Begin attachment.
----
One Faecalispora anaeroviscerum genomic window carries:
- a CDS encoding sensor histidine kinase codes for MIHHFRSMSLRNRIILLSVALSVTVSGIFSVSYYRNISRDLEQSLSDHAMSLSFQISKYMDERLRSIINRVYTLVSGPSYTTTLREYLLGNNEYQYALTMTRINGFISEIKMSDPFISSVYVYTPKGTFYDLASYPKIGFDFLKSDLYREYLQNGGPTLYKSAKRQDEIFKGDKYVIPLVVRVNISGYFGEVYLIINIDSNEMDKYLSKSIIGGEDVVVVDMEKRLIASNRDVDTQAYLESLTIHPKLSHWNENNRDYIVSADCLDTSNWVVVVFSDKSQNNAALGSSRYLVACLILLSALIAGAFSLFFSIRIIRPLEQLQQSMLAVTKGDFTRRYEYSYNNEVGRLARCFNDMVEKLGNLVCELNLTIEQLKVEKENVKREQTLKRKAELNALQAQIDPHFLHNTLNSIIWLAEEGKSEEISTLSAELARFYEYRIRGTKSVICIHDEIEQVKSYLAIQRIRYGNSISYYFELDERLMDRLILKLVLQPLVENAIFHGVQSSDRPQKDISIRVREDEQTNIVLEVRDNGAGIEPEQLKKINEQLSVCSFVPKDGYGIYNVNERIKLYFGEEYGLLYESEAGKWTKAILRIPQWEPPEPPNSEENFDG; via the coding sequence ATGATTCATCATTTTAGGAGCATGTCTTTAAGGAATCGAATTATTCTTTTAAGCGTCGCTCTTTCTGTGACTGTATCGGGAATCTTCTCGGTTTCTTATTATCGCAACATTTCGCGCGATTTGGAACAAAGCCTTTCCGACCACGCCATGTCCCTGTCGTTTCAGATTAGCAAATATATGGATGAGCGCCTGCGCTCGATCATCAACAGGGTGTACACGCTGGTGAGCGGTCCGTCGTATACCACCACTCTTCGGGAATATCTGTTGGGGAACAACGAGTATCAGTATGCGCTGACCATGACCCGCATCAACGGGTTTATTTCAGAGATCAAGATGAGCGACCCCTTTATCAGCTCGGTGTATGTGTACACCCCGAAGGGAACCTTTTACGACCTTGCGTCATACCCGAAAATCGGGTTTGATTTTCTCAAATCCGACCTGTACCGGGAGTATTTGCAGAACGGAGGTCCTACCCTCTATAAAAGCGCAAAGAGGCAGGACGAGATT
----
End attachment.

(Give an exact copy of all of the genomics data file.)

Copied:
One Faecalispora anaeroviscerum genomic window carries:
- a CDS encoding sensor histidine kinase codes for MIHHFRSMSLRNRIILLSVALSVTVSGIFSVSYYRNISRDLEQSLSDHAMSLSFQISKYMDERLRSIINRVYTLVSGPSYTTTLREYLLGNNEYQYALTMTRINGFISEIKMSDPFISSVYVYTPKGTFYDLASYPKIGFDFLKSDLYREYLQNGGPTLYKSAKRQDEIFKGDKYVIPLVVRVNISGYFGEVYLIINIDSNEMDKYLSKSIIGGEDVVVVDMEKRLIASNRDVDTQAYLESLTIHPKLSHWNENNRDYIVSADCLDTSNWVVVVFSDKSQNNAALGSSRYLVACLILLSALIAGAFSLFFSIRIIRPLEQLQQSMLAVTKGDFTRRYEYSYNNEVGRLARCFNDMVEKLGNLVCELNLTIEQLKVEKENVKREQTLKRKAELNALQAQIDPHFLHNTLNSIIWLAEEGKSEEISTLSAELARFYEYRIRGTKSVICIHDEIEQVKSYLAIQRIRYGNSISYYFELDERLMDRLILKLVLQPLVENAIFHGVQSSDRPQKDISIRVREDEQTNIVLEVRDNGAGIEPEQLKKINEQLSVCSFVPKDGYGIYNVNERIKLYFGEEYGLLYESEAGKWTKAILRIPQWEPPEPPNSEENFDG; via the coding sequence ATGATTCATCATTTTAGGAGCATGTCTTTAAGGAATCGAATTATTCTTTTAAGCGTCGCTCTTTCTGTGACTGTATCGGGAATCTTCTCGGTTTCTTATTATCGCAACATTTCGCGCGATTTGGAACAAAGCCTTTCCGACCACGCCATGTCCCTGTCGTTTCAGATTAGCAAATATATGGATGAGCGCCTGCGCTCGATCATCAACAGGGTGTACACGCTGGTGAGCGGTCCGTCGTATACCACCACTCTTCGGGAATATCTGTTGGGGAACAACGAGTATCAGTATGCGCTGACCATGACCCGCATCAACGGGTTTATTTCAGAGATCAAGATGAGCGACCCCTTTATCAGCTCGGTGTATGTGTACACCCCGAAGGGAACCTTTTACGACCTTGCGTCATACCCGAAAATCGGGTTTGATTTTCTCAAATCCGACCTGTACCGGGAGTATTTGCAGAACGGAGGTCCTACCCTCTATAAAAGCGCAAAGAGGCAGGACGAGATT